1. The plot… And let’s be EXTREMELY clear about this. NO ONE watches Breaking Bad for the acting/directing/cinematography/writing. This show does adequately well in all these areas, but the TRUE GENIUS of this show lies in its story. Over the course of these reviews, I imagine I will spend a bunch of time dissecting exactly why the story is so good.
  2. Although all the things people say this show is about do contain [at least surface] truth, I believe there is a Cultural Meaning buried in its structure which even its creators missed. [If they didn’t miss it, they are being very jealous of sharing their intent with their audience]. Breaking Bad is a Myth… about… The Artist.

In perfect serialized form, I shall now leave this multi-part review…

BB_S5B_004_LI will resist the urge to summarize part one of this review. If you missed it, and you’d like to read it, click the link titled “Breaking Bad” on the left side of this page.

My analysis of this series as a Myth for The Artist involves two theses.

1. Breaking Bad is an example of the classic “Faustian Bargain”, updated to fit our current 21st century culture.

2. Hmm… I think I will hold off on two for a while. Preserve the serialized aspect.

I can’t tell you when, in the History of Academia, some aspiring Student realized that the Myths we tell our children are symptomatic of our metaphysical worldview, but I know the method behind this madness goes back at least as far as Aristotle. He was forever starting with conventional ideas and polishing them for the truth [as he saw it].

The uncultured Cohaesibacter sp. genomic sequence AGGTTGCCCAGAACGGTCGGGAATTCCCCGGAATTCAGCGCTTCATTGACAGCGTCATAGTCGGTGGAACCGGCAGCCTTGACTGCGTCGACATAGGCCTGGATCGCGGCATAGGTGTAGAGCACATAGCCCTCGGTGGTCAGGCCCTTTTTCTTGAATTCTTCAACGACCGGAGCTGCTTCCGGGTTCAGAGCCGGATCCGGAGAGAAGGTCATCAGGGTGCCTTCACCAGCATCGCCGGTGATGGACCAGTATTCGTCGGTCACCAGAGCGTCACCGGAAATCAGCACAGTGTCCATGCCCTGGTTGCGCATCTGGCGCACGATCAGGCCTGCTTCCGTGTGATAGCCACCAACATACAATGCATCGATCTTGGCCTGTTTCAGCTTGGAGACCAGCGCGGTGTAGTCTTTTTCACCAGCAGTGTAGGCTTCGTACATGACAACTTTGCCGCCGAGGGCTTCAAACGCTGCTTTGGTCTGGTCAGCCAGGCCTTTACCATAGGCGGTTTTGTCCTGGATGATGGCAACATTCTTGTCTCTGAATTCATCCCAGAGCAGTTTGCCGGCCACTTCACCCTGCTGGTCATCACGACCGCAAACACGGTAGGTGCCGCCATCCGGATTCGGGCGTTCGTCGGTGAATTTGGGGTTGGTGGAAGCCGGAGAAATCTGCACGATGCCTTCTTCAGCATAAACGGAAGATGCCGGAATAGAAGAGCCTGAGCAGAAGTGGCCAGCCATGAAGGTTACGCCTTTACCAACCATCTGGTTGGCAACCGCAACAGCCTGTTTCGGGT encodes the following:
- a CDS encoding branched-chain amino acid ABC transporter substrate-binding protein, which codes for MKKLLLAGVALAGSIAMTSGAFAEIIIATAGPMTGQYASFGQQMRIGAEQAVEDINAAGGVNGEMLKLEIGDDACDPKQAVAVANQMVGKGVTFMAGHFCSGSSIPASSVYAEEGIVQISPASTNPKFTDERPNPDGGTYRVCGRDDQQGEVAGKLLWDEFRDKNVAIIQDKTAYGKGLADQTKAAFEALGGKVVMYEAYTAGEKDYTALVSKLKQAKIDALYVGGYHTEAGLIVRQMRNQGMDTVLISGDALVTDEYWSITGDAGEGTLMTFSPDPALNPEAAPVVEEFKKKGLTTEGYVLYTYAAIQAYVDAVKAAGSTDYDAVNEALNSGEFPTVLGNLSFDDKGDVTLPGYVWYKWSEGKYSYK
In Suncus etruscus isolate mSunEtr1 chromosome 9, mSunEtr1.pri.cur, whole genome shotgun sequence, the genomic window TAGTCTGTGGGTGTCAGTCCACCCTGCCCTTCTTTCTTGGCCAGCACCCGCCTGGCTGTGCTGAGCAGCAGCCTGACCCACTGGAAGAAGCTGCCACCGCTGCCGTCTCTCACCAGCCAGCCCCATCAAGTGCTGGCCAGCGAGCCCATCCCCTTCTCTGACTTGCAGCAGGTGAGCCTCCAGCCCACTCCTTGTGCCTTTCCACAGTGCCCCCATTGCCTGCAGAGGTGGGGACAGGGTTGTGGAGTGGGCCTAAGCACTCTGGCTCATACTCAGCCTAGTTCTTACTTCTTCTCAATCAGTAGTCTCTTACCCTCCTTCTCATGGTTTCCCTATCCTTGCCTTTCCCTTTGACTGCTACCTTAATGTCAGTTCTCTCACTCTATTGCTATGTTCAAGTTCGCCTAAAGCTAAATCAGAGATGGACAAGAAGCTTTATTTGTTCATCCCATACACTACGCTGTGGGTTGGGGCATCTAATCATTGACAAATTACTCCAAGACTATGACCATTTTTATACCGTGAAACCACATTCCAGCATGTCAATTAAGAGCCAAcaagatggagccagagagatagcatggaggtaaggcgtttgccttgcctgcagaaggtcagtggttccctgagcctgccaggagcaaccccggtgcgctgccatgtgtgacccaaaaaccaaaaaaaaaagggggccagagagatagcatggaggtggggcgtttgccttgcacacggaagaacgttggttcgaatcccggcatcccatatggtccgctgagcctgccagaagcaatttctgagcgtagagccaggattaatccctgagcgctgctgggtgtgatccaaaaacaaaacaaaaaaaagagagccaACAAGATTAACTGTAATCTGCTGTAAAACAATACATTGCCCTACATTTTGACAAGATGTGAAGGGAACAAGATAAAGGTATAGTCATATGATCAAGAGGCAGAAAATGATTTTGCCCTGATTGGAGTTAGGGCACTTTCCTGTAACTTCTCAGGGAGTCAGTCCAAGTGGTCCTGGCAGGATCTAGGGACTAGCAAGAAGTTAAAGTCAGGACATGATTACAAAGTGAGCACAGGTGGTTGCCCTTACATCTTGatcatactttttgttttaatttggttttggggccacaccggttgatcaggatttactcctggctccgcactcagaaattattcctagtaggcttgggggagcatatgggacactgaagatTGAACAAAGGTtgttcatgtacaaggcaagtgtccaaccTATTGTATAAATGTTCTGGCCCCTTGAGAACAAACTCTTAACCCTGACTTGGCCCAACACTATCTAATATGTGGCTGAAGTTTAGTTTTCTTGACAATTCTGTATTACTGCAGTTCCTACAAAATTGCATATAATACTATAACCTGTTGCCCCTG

The classic modern example is illustrated by [almost] everything Freud wrote. I have no doubt that the enduring hold “The Oedipal Complex” has on our culture is owed far more to the method by which it was “proved” than the idea which undergirds it. If I am being obtuse, let me be acute.

When Freud made his claim that human males desire their mothers and want to kill their fathers, I’m not sure anyone would have taken this claim seriously if he hadn’t worked back through his knowledge of Greek Mythology and remembered Oedipus, Jocasta, and Laius. Their story is Freud’s idea. Oedipus Rex by Sophocles had been [even before Freud immortalized it as a complex] one of the  foundational pieces of Western Drama.

Because of the strength THE STORY of Oedipus has on our Western Mind, Freud had to do very little proving of his idea. I confess that even though I’ve read most of what Freud wrote, I remember nothing [it’s been over 20 years] about how he “proved” it. In my mind the proof runs like this:

  1. If a Story survives the death of the culture which birthed it, then that story is a Myth.
  2. Every Myth represents metaphysical beliefs humans have about other humans.
  3. These beliefs are TRUE because they are BELIEVED.
  4. Oedipus Rex is a story that survived the death of its culture.
  5. Oedipus Rex is a Myth.
  6. Therefore: The Oedipal Complex is true.

This is not [strictly speaking] a valid or sound argument. Premise Three does all the work, and is wildly unsupported. However, the form of this argument is now part of the History of Academia. It is used over and over again to make claims about the human psyche.

I have not been interested in psychology for some time, so the last book I read that used the form of this argument was Iron John by Robert Bly. Even that tells you that AT LEAST as late as 1995 [that’s when I read the Bly book] the argument form listed above was still being used to formulate psychological hypotheses. (1)